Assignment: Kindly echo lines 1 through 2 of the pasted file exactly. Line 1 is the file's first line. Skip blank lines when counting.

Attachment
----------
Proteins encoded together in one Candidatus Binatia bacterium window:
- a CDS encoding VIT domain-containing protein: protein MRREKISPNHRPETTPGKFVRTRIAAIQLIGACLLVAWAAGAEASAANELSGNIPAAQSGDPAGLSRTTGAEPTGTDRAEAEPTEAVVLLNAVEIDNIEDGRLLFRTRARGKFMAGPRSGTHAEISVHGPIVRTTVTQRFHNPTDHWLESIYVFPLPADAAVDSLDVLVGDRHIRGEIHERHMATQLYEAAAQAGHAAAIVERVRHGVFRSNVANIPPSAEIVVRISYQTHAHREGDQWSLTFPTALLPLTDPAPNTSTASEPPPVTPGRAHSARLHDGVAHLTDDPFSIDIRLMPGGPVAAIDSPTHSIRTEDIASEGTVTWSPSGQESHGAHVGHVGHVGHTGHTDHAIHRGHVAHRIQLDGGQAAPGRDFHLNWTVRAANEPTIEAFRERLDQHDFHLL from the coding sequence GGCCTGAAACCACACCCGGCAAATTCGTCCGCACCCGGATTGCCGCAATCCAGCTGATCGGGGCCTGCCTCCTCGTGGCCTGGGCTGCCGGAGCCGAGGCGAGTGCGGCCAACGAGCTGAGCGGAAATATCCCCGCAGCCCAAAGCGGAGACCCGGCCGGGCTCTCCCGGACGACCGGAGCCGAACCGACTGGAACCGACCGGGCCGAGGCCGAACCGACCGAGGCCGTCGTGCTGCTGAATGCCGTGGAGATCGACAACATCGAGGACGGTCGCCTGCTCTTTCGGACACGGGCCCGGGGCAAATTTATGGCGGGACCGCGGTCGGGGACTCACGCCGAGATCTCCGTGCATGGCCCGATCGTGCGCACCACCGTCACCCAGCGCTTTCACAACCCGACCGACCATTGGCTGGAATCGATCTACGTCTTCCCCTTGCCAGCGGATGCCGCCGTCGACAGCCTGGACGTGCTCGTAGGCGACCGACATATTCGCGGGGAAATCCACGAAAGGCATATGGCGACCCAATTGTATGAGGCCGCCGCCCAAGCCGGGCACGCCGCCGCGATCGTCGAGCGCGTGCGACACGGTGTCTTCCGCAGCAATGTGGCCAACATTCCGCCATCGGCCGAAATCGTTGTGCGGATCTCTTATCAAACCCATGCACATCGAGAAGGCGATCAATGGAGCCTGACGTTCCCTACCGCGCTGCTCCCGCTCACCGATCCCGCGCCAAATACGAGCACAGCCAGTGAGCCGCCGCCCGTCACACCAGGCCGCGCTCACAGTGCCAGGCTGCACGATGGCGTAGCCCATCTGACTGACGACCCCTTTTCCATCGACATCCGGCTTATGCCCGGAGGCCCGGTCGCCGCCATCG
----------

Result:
Proteins encoded together in one Candidatus Binatia bacterium window:
- a CDS encoding VIT domain-containing protein: protein MRREKISPNHRPETTPGKFVRTRIAAIQLIGACLLVAWAAGAEASAANELSGNIPAAQSGDPAGLSRTTGAEPTGTDRAEAEPTEAVVLLNAVEIDNIEDGRLLFRTRARGKFMAGPRSGTHAEISVHGPIVRTTVTQRFHNPTDHWLESIYVFPLPADAAVDSLDVLVGDRHIRGEIHERHMATQLYEAAAQAGHAAAIVERVRHGVFRSNVANIPPSAEIVVRISYQTHAHREGDQWSLTFPTALLPLTDPAPNTSTASEPPPVTPGRAHSARLHDGVAHLTDDPFSIDIRLMPGGPVAAIDSPTHSIRTEDIASEGTVTWSPSGQESHGAHVGHVGHVGHTGHTDHAIHRGHVAHRIQLDGGQAAPGRDFHLNWTVRAANEPTIEAFRERLDQHDFHLL from the coding sequence GGCCTGAAACCACACCCGGCAAATTCGTCCGCACCCGGATTGCCGCAATCCAGCTGATCGGGGCCTGCCTCCTCGTGGCCTGGGCTGCCGGAGCCGAGGCGAGTGCGGCCAACGAGCTGAGCGGAAATATCCCCGCAGCCCAAAGCGGAGACCCGGCCGGGCTCTCCCGGACGACCGGAGCCGAACCGACTGGAACCGACCGGGCCGAGGCCGAACCGACCGAGGCCGTCGTGCTGCTGAATGCCGTGGAGATCGACAACATCGAGGACGGTCGCCTGCTCTTTCGGACACGGGCCCGGGGCAAATTTATGGCGGGACCGCGGTCGGGGACTCACGCCGAGATCTCCGTGCATGGCCCGATCGTGCGCACCACCGTCACCCAGCGCTTTCACAACCCGACCGACCATTGGCTGGAATCGATCTACGTCTTCCCCTTGCCAGCGGATGCCGCCGTCGACAGCCTGGACGTGCTCGTAGGCGACCGACATATTCGCGGGGAAATCCACGAAAGGCATATGGCGACCCAATTGTATGAGGCCGCCGCCCAAGCCGGGCACGCCGCCGCGATCGTCGAGCGCGTGCGACACGGTGTCTTCCGCAGCAATGTGGCCAACATTCCGCCATCGGCCGAAATCGTTGTGCGGATCTCTTATCAAACCCATGCACATCGAGAAGGCGATCAATGGAGCCTGACGTTCCCTACCGCGCTGCTCCCGCTCACCGATCCCGCGCCAAATACGAGCACAGCCAGTGAGCCGCCGCCCGTCACACCAGGCCGCGCTCACAGTGCCAGGCTGCACGATGGCGTAGCCCATCTGACTGACGACCCCTTTTCCATCGACATCCGGCTTATGCCCGGAGGCCCGGTCGCCGCCATCG